Christchurch Art Gallery
November 18 - visiting the new Christchurch Art Gallery | Te Puna o Waiwhetu. The building, designed by The Buchanan Group, opened in 2003. "It features a flowing glass and metal sculpture wall evoking the sinuous form of the koru and the River Avon that flows through Christchurch." I look at Art School 125, an exhibition that features work by former students of the University of Canterbury’s School of Fine Arts such as Margaret Stoddart, Shane Cotton, Ronnie van Hout, William Sutton, Leo Bensemann, Francis Upritchard and Bill Culbert. The exhibition provides a good insight into the local art scene and its history. Another exhibition is called Another Destination, profiling five young artists from the area. Impressive I find James Oram’s work All about Me: A black and white video projection of a man cycling away on a home trainer. He creates the power that illuminates light bulbs on the wall that read "ME". The harder he pushes the pedals, the more light is shining on him.
Books with a view
New Brighton is a pretty, but somewhat neglected suburb of Christchurch, that features a small architectural sensation: New Brighton Library (or, in the language of the Maori: The Kete Wananga o Karoro), a library at the beach. The building, that was opened in 1997, is part of a long concrete pier, that stretches out for 300 meters into the ocean. It has a great view of the sea and comfortable armchairs where visitors can sit and read or listen to music. The fact, that there is a place for contemplation where you would expect souvenir shops and arcade games, is so unusual, that it seems unreal and utopian. Far-out!
We met when we went to school. More than 25 years ago he immigrated with his family to New Zealand. Today he is a successful designer, working with museums all over the world, designing the hinges and glass fronts for fancy museum show cases. My old friend Manfred Frank. Thanks for the Pickup!
November 15 - Lecture at AUT University: "A unique approach in technical and creative education - The Institute For Music And Media (IMM)".
The fronts of buildings have become giant billboards with changing lights and moving images. Almost "naturally" they are evolving into huge urban screens and open up creative opportunities for graphic designers, film makers and video engineers.
November 9 - Stopover in Hongkong on my way to New Zealand, where I will spend my sabbatical. After a lecture at AUT University in Auckland I will be in Christchurch, following an invitation by Te Puna Toi (Performance Research Project, NZ) at the Theatre and Film Studies Department at the University of Canterbury. I will work on my video project PLACES_IN_TIME.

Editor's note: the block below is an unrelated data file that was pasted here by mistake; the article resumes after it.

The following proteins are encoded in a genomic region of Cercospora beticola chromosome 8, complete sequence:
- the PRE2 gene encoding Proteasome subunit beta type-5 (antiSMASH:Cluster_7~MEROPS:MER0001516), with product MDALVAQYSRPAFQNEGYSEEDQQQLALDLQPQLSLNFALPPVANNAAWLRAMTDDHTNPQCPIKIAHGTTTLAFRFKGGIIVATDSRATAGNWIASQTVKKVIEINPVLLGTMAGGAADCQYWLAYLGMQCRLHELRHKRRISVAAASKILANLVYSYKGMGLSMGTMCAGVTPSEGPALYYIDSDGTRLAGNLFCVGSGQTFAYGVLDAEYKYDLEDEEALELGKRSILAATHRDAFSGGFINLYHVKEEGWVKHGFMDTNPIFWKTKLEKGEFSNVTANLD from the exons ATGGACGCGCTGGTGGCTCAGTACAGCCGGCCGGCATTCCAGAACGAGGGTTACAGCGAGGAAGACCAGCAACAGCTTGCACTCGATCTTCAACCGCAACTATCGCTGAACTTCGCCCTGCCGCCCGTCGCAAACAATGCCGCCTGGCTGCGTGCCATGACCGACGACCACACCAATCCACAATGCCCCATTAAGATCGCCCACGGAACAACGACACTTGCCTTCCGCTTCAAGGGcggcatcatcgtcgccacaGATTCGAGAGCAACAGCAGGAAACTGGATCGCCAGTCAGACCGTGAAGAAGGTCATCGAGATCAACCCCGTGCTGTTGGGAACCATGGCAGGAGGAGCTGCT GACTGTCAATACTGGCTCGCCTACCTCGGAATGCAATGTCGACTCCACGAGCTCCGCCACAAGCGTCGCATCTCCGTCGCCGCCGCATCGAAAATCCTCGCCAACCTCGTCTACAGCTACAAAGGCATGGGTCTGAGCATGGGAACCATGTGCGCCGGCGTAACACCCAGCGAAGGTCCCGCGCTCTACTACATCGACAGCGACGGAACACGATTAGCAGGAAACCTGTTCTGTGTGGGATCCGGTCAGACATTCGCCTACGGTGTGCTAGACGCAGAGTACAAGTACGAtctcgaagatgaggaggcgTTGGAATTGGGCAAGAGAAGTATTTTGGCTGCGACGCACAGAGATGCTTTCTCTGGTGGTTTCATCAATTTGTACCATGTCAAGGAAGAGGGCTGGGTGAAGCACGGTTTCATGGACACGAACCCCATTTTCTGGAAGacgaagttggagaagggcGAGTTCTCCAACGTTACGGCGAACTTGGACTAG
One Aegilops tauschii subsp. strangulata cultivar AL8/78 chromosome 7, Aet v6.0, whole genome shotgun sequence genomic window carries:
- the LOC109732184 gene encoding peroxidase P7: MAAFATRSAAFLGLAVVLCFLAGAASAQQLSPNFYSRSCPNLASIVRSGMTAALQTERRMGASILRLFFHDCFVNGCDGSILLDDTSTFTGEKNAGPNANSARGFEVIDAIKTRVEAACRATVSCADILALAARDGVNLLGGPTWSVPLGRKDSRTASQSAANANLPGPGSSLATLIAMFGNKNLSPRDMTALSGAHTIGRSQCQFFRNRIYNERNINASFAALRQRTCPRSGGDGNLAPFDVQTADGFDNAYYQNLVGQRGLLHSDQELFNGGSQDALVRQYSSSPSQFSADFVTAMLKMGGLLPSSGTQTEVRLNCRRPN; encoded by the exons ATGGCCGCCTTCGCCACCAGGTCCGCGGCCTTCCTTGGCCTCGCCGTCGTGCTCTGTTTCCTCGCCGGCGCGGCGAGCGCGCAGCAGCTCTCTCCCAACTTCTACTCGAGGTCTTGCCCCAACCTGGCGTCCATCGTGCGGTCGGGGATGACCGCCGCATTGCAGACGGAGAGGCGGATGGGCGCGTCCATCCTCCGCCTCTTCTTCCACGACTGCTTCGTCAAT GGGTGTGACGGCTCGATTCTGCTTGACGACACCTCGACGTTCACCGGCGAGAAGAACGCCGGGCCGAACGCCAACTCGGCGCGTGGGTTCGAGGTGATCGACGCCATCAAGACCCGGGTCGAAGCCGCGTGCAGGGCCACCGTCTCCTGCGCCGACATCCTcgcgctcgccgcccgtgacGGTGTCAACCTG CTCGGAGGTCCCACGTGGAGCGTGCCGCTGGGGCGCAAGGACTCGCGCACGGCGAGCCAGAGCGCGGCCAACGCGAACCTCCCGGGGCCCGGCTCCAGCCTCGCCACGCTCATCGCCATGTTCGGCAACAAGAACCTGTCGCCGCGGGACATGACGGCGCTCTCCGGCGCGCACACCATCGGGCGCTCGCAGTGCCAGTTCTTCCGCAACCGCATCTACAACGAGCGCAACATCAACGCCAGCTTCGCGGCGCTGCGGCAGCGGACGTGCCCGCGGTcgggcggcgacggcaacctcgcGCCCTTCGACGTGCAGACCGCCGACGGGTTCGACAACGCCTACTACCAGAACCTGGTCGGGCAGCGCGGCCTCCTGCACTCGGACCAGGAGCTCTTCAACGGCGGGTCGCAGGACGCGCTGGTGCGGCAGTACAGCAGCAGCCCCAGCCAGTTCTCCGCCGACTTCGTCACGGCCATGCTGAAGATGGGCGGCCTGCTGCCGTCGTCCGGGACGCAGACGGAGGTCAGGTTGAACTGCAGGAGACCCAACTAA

Sweeping leaves under the cherry tree.
October 28 - Opening of Heiner Goebbels’s new piece at Bockenheimer Depot in Frankfurt. "The Pianopiece without pianist, the play without actors" is an installation, that brings to mind the work of Jean Tinguely. For 70 minutes THE MACHINE produces light, sounds, and images and invites the audience to see and hear a fascinating world of association and provisional sensation.
The leaves on the cherry tree outside our house have turned yellow.
Images of Music
October 24 to 27 - With IMM student Nanna Schmidt and former student Christoph Seibert I attend the 4th Television Forum for Music in Bremen hosted by Katrin Rabus: "Within the context of the most important new music films directors, editors, producers, musicians, promoters and responsible staff members of television stations discuss ways of promoting music films as part of music life." Two impressive films we see are Variations V, a film produced in 1966 by NDR (a German public broadcaster) about an experimental music and dance project by John Cage and Merce Cunningham and Hitler’s Hitparade, a 75-minute film by Oliver Axer und Susanne Benze produced by C.Cay Wesnigk in 2003. Hitler’s Hitparade is a brilliant collage of unseen archival footage cut to popular music from the Third Reich. The real highlight of the conference is a live concert by Kuss Quartet. They play the Great Fugue, op 133 by Ludwig van Beethoven and Grido by Helmut Lachenmann. Christoph Seibert’s video installation QUARTETT, in which Kuss Quartett is featured, is presented before and after the concert.
October 19 - Visit to K 21, the museum for art of the 21st century in Duesseldorf. The exhibition TALKING PICTURES features video art with a specific interest in theatrical forms and expressions. It presents ten large-scale film and video installations each with its own specially designed theatrical setting. The work shown in the picture is called "Seven Intellectuals in Bamboo Forrest" by Chinese artist Yang Fudong.